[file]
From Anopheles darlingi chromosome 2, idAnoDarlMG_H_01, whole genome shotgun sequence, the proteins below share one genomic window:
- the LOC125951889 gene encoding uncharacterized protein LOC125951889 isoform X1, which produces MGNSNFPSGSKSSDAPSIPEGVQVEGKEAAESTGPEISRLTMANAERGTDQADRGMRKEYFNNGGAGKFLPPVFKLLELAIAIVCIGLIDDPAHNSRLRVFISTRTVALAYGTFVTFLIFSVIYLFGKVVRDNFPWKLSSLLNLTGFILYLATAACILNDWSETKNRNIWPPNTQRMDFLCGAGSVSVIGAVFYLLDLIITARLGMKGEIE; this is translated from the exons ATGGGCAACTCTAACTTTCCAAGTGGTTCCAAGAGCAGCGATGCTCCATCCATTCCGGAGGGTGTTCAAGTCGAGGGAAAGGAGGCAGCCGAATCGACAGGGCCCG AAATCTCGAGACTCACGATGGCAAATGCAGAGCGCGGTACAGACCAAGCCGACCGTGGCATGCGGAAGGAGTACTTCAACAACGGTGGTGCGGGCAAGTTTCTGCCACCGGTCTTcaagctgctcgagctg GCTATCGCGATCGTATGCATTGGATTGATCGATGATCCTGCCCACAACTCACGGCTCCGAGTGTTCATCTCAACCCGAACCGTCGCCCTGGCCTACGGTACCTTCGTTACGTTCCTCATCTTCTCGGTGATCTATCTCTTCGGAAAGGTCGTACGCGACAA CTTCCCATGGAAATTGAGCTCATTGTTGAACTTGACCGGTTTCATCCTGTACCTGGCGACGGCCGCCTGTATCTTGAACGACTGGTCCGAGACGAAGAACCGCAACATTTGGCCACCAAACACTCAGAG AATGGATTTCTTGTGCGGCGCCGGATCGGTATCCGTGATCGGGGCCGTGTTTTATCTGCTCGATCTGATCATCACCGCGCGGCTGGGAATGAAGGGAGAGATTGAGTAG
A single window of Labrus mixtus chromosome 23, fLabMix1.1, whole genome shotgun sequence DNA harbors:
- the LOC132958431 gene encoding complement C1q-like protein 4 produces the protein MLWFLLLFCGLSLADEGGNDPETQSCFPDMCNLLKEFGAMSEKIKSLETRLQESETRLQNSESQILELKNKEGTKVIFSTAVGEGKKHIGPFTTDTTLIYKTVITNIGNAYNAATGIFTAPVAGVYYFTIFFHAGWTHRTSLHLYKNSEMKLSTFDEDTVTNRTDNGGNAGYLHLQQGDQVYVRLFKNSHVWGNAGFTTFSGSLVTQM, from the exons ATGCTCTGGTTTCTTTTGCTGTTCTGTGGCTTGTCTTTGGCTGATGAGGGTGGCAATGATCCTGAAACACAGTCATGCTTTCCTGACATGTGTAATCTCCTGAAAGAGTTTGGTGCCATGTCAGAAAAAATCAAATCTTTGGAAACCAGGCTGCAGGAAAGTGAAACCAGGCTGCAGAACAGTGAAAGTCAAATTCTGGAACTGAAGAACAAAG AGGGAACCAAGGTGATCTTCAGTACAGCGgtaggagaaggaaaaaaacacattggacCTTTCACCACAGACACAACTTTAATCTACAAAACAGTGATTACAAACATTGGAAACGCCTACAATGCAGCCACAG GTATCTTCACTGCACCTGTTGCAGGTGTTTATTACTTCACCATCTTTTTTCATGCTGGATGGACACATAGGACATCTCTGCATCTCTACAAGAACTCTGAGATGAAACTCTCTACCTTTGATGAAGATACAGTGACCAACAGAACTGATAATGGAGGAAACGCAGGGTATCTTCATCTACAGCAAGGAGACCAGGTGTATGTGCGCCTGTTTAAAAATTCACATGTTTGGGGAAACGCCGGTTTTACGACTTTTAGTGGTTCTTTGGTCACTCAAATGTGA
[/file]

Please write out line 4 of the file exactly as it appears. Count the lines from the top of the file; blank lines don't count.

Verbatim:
- the LOC132958431 gene encoding complement C1q-like protein 4 produces the protein MLWFLLLFCGLSLADEGGNDPETQSCFPDMCNLLKEFGAMSEKIKSLETRLQESETRLQNSESQILELKNKEGTKVIFSTAVGEGKKHIGPFTTDTTLIYKTVITNIGNAYNAATGIFTAPVAGVYYFTIFFHAGWTHRTSLHLYKNSEMKLSTFDEDTVTNRTDNGGNAGYLHLQQGDQVYVRLFKNSHVWGNAGFTTFSGSLVTQM, from the exons ATGCTCTGGTTTCTTTTGCTGTTCTGTGGCTTGTCTTTGGCTGATGAGGGTGGCAATGATCCTGAAACACAGTCATGCTTTCCTGACATGTGTAATCTCCTGAAAGAGTTTGGTGCCATGTCAGAAAAAATCAAATCTTTGGAAACCAGGCTGCAGGAAAGTGAAACCAGGCTGCAGAACAGTGAAAGTCAAATTCTGGAACTGAAGAACAAAG AGGGAACCAAGGTGATCTTCAGTACAGCGgtaggagaaggaaaaaaacacattggacCTTTCACCACAGACACAACTTTAATCTACAAAACAGTGATTACAAACATTGGAAACGCCTACAATGCAGCCACAG GTATCTTCACTGCACCTGTTGCAGGTGTTTATTACTTCACCATCTTTTTTCATGCTGGATGGACACATAGGACATCTCTGCATCTCTACAAGAACTCTGAGATGAAACTCTCTACCTTTGATGAAGATACAGTGACCAACAGAACTGATAATGGAGGAAACGCAGGGTATCTTCATCTACAGCAAGGAGACCAGGTGTATGTGCGCCTGTTTAAAAATTCACATGTTTGGGGAAACGCCGGTTTTACGACTTTTAGTGGTTCTTTGGTCACTCAAATGTGA